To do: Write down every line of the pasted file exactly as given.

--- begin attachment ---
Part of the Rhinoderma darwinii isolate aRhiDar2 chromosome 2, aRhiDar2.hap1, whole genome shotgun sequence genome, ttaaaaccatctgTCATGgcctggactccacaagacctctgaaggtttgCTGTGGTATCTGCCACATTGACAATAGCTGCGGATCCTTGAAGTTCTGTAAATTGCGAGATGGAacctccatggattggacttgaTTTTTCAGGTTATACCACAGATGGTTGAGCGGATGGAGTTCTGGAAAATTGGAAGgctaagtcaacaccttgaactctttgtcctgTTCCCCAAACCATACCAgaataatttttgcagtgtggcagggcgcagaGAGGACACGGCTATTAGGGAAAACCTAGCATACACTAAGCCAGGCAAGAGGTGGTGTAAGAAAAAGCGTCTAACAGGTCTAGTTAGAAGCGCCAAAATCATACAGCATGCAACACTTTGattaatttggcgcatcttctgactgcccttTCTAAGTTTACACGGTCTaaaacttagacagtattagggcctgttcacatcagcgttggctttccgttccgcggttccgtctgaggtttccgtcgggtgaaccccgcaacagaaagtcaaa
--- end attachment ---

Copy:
Part of the Rhinoderma darwinii isolate aRhiDar2 chromosome 2, aRhiDar2.hap1, whole genome shotgun sequence genome, ttaaaaccatctgTCATGgcctggactccacaagacctctgaaggtttgCTGTGGTATCTGCCACATTGACAATAGCTGCGGATCCTTGAAGTTCTGTAAATTGCGAGATGGAacctccatggattggacttgaTTTTTCAGGTTATACCACAGATGGTTGAGCGGATGGAGTTCTGGAAAATTGGAAGgctaagtcaacaccttgaactctttgtcctgTTCCCCAAACCATACCAgaataatttttgcagtgtggcagggcgcagaGAGGACACGGCTATTAGGGAAAACCTAGCATACACTAAGCCAGGCAAGAGGTGGTGTAAGAAAAAGCGTCTAACAGGTCTAGTTAGAAGCGCCAAAATCATACAGCATGCAACACTTTGattaatttggcgcatcttctgactgcccttTCTAAGTTTACACGGTCTaaaacttagacagtattagggcctgttcacatcagcgttggctttccgttccgcggttccgtctgaggtttccgtcgggtgaaccccgcaacagaaagtcaaa